War Bird by David Gewanter
The University of Chicago Press, ©2009. 72 pgs.
Reviewed by Grace Cavalieri
Poetry is a way of duplicating experience. The experience is only as good as the poem. The value
of the experience determines the value of the poem, then it becomes a referendum for readers. The
poem is made by putting one word in front of the other. How is all this done? These are thoughts taking
measure of a book that seizes our attention, attention that’s always wanted elsewhere. Why we stay
with a book of poetry has to do with the marvel of craft and the emotional intensity of the poet.
Reading is a kind of resonant state, staying in time, and escaping from time. That is the pleasure of War
“In again Out again” is the first poem in One: Day Book. The poem’s analogy is basketball, and
the subject is race and brotherhood from ‘a winter locker room.’ Well it seems this way but it’s really
about change, the past and present converge with fierceness and tenderness:
Put words on the move,
on the make, make
your body move in hard play,
of hoops, or sex, the low post
reaching in, going back door,
up and down, the double pump –
The poems are often playful, with boyish vision, but if Gewanter doesn’t want to tell you he’s deadly
serious, I’m glad to say it for him.
“Break-Up Café” is a sweeping scene in a restaurant. Stenciled onto this stage set is sinewy
writing, keenly registering the world. The author’s saying that unless he gets it down in a poem, there is
no second chance – we get the urgency – and this in itself is a moral stand. Gewanter’s visceral form is
driven by emotional writing—the broken lyric – the jagged moments of exhilaration. We have only to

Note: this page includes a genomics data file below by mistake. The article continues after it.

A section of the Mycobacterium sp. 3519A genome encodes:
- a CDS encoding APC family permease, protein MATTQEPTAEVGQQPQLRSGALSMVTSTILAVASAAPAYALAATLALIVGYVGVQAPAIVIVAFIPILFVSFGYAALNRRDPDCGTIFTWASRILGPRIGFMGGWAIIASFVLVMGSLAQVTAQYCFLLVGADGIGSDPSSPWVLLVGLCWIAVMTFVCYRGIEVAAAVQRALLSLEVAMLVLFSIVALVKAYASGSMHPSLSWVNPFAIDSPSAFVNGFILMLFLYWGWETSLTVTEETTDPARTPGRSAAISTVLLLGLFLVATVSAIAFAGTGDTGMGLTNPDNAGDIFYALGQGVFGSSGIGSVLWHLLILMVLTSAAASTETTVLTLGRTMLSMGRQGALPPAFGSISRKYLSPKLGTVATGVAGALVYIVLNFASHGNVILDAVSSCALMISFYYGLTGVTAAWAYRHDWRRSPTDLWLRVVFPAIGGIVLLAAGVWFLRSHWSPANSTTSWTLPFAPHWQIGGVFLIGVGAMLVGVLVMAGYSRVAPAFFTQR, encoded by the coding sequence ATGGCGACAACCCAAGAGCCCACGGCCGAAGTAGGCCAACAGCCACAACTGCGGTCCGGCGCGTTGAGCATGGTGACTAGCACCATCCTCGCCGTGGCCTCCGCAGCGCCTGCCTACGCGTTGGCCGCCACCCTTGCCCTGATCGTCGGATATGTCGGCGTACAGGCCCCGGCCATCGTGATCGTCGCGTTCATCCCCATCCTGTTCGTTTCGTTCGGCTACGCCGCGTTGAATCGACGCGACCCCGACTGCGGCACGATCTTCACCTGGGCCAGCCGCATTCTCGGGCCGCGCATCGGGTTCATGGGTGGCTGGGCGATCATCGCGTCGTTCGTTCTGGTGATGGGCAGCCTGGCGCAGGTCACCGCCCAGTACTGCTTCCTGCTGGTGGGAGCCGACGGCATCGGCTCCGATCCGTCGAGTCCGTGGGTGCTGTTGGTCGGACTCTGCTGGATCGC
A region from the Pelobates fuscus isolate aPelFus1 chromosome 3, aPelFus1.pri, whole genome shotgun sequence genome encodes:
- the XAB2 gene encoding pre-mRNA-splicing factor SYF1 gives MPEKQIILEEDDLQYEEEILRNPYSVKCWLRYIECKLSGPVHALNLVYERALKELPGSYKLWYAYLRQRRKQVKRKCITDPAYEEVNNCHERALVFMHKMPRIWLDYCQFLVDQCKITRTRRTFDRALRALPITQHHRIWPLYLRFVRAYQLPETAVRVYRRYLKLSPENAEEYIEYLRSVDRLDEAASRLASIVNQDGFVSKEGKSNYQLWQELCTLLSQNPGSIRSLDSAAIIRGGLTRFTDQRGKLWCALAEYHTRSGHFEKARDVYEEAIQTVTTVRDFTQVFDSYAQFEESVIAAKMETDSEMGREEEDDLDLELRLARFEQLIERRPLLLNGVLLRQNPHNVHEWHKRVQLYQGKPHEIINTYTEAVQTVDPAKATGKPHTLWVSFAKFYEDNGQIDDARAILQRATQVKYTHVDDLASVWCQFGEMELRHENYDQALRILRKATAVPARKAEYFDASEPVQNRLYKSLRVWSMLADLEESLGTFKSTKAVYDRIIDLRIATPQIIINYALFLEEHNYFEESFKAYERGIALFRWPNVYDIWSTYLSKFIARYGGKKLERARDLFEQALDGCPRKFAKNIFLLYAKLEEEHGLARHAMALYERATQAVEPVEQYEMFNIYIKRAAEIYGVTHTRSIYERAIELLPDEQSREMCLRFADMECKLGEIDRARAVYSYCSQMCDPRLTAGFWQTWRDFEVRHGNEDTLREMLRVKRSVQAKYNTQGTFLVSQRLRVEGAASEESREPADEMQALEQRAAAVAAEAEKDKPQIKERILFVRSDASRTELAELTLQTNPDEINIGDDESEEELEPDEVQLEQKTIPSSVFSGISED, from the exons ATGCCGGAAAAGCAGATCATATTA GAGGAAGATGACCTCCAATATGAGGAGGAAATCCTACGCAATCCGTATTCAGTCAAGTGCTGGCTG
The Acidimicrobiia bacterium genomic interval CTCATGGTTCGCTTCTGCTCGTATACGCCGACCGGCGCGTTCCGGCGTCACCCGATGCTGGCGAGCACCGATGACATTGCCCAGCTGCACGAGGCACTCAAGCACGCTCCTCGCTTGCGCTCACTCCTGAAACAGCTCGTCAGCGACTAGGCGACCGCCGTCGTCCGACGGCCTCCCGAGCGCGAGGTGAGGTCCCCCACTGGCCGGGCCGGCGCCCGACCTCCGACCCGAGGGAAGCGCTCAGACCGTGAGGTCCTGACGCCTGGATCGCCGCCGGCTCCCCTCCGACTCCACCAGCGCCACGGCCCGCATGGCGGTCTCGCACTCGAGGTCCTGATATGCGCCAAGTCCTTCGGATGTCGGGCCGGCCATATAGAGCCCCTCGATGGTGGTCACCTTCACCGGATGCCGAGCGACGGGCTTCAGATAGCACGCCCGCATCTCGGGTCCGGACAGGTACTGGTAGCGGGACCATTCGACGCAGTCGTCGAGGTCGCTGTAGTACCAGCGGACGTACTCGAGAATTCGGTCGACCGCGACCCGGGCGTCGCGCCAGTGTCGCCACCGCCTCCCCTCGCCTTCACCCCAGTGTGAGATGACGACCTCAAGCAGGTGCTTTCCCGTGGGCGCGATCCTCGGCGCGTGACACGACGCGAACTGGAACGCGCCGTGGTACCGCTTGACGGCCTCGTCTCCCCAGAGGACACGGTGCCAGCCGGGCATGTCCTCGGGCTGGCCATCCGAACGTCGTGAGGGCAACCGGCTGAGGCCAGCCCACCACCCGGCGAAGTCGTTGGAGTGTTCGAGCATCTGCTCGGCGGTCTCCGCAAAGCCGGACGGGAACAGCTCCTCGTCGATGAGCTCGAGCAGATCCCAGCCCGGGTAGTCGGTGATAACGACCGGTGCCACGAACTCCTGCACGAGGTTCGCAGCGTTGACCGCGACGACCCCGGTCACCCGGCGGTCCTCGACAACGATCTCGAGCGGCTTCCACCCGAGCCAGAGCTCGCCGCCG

enter the booths in the cafe and there is a textual explanation of relationships in a writer’s life and
beyond. Jaunty enough to give pleasure, there’s a tremendous intelligence in creating characters with
ridicule and forgiveness.
Back Booth … so why do we call them “practical jokes” anyway –?
– Practical, that means, it needs an action.
OK, but only guys do practical jokes, ok…but not girls. Except for Sandra;
if you piss her off, she’d super–glue your door lock;
she hated her neighbor’s wind chime, and cut out
the clapper. Guys loved telling tales
about Sandra, but would never date her –
–Of course not. Why seduce a girl who loves revenge?
In the narrative form, Gewanter goes straight-ahead in sharing what he knows of those he loves.
It seems his best in-depth personal look takes place inside of narrative. “Three At 4:43” (for Thom Gunn)
is one example, (Gunn never lived to read it.)
And here comes my friend, limping on
his heavy boot, the heel come off. A cobbler’s shop
appears, and I buy the black nails,
the dwarf’s hammer, glue and strapping.
I work hard on it, bending there
until he speaks, and walks on.
But as he is dead, his voice and step
make no sound.
And a favorite of mine “Baudelaire’s Day Book” is about a father’s dying; the stanzas are made respectively with bravado and fervency.
My father dying. When I saw him at “The Home,” part of his
face dropped like soft clay under heat, his cheek a dented
pepper. I stepped back and clutched the wall– It was my face,
my drip of lead above the brow.
One of Gewanter’s keynotes is to find an overarching subject as repository, then make a story
within a story, a knot inside the ribbon of thought. It is a fine way to layer circumstance and
consequence, character and story. We see the technique in this above poem and throughout his other books
The lyrical assumption is that originality is where vibrancy comes, and vibrancy is a rousing of
the spirit. Gewanter is calling us to arms on every page:
BOOK OF THE BLURBERS
Their caravan never came to our village.
Still, there was evidence: a mica sheet
for a mirror, a hollow shell
to carry the voice between towns,
the mutilated scraps of paper
wheeling at our feet . . . that was all
we found of the traveling Blurbers,
though the boys ran up
waving bits of cloth,
“we saw them this time, Uncle, we did!”
The desert is a gritty sea,
the wind scours a rusty gun turret
to silver, then drowns
the next gun in a tide of sand –
our island is this brackish water hole.